May 25, 2015 · 2 minutes

Google researchers claim that the answers to many of the security questions used to recover an online account -- often after someone has forgotten their password or tries to log in with a new device -- aren't particularly secure.

These problems were identified after the researchers "analyzed hundreds of millions of secret questions and answers that had been used for millions of account recovery claims at Google" to determine how secure the questions are.

The first problem is that hackers can often guess the answers to easy questions about someone's favorite food or their city of birth because they aren't unique. For example, a hacker with one try has an estimated 19.7 percent chance of correctly guessing that an English speaking user said pizza is their favorite food.

Part of this problem is that many people chose to lie about the answers to some questions -- and they chose the same lie as other consumers. Google explains:

Many different users also had identical answers to secret questions that we’d normally expect to be highly secure, such as "What’s your phone number?" or "What’s your frequent flyer number?". We dug into this further and found that 37% of people intentionally provide false answers to their questions thinking this will make them harder to guess. However, this ends up backfiring because people choose the same (false) answers, and actually increase the likelihood that an attacker can break in.
The second problem is that people can't remember the answers to questions that would be harder to guess. As an example, people asked to remember their frequent flier number, which is unique to them and difficult for someone to randomly guess, only remembered that number about 9 percent of the time.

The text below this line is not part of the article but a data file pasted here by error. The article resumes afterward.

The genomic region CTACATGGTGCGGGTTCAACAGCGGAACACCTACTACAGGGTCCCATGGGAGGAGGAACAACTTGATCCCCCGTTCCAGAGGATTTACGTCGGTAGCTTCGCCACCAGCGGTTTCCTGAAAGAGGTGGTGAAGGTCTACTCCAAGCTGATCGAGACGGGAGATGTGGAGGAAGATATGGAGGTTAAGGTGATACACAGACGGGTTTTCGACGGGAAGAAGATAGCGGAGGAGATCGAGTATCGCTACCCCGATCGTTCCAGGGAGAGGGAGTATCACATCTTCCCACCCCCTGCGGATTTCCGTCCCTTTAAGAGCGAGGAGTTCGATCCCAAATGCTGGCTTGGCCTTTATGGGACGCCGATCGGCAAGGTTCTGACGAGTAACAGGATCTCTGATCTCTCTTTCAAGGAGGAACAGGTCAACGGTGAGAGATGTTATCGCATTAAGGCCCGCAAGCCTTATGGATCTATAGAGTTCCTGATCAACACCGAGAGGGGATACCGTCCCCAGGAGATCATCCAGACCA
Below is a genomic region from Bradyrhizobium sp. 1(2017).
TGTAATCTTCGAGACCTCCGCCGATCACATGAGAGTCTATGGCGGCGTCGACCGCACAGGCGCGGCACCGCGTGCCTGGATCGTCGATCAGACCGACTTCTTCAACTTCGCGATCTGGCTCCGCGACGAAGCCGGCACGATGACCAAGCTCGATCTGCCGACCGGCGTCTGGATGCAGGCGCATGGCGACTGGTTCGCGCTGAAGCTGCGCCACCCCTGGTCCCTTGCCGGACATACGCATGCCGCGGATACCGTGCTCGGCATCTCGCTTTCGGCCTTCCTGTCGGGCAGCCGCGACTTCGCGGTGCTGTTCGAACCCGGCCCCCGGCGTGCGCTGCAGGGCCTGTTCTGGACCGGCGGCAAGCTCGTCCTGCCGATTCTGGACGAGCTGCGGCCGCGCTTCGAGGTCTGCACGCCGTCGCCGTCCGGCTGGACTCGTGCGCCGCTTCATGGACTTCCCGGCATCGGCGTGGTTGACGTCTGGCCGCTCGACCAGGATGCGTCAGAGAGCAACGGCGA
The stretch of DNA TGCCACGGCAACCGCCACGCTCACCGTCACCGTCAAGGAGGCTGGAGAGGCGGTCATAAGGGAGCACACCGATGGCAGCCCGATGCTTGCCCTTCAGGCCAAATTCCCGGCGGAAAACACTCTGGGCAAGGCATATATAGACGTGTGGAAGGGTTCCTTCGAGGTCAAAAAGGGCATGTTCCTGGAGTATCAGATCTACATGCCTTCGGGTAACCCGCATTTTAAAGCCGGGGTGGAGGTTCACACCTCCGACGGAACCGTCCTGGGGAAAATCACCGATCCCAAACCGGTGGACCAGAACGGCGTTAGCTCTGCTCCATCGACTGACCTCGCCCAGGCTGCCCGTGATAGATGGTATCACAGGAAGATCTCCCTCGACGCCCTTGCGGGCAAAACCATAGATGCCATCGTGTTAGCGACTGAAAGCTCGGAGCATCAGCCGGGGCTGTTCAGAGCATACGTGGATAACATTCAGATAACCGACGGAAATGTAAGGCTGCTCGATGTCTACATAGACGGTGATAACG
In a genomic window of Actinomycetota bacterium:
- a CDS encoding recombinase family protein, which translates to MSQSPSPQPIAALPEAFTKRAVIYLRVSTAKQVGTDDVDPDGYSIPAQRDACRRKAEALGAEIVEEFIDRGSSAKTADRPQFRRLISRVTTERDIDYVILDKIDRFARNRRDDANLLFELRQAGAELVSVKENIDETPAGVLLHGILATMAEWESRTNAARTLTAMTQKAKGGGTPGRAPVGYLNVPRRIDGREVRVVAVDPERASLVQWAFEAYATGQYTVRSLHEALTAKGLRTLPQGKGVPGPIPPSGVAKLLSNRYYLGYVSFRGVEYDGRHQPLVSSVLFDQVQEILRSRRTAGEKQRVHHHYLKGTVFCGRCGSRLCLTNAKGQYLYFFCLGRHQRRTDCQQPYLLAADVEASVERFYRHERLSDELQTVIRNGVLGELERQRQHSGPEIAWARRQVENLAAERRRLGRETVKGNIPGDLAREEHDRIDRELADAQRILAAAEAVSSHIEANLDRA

Memories don't only fail when long, barely-used numbers are concerned. People also have a hard time remembering the answers to multiple questions:

According to our data, the ‘easiest’ question and answer is "What city were you born in?"—users recall this answer more than 79% of the time. The second easiest example is "What is your father’s middle name?", remembered by users 74% of the time. If an attacker had ten guesses, they’d have a 6.9% and 14.6% chance of guessing correct answers for these questions, respectively.

But, when users had to answer both together, the spread between the security and usability of secret questions becomes increasingly stark. The probability that an attacker could get both answers in ten guesses is 1%, but users will recall both answers only 59% of the time. Piling on more secret questions makes it more difficult for users to recover their accounts and is not a good solution, as a result. Similar problems apply to passwords. People either use the same password for multiple accounts -- which Starbucks customers recently learned is a bad idea -- or forget the unique string of alphanumeric characters used for each one.

So what should people do? Well, so far as Google is concerned, they should make sure they remember the answers to their security questions and have a recent phone number or backup email address on file. That way the company can send them unique codes that offer some security without too much hassle.

But so far as the rest of the Web is concerned? Many people are probably best off using a password manager and storing the answers to hard-to-guess security questions in a safe place. Beyond that, a rabbit's foot might come in handy.

[illustration by Brad Jonas]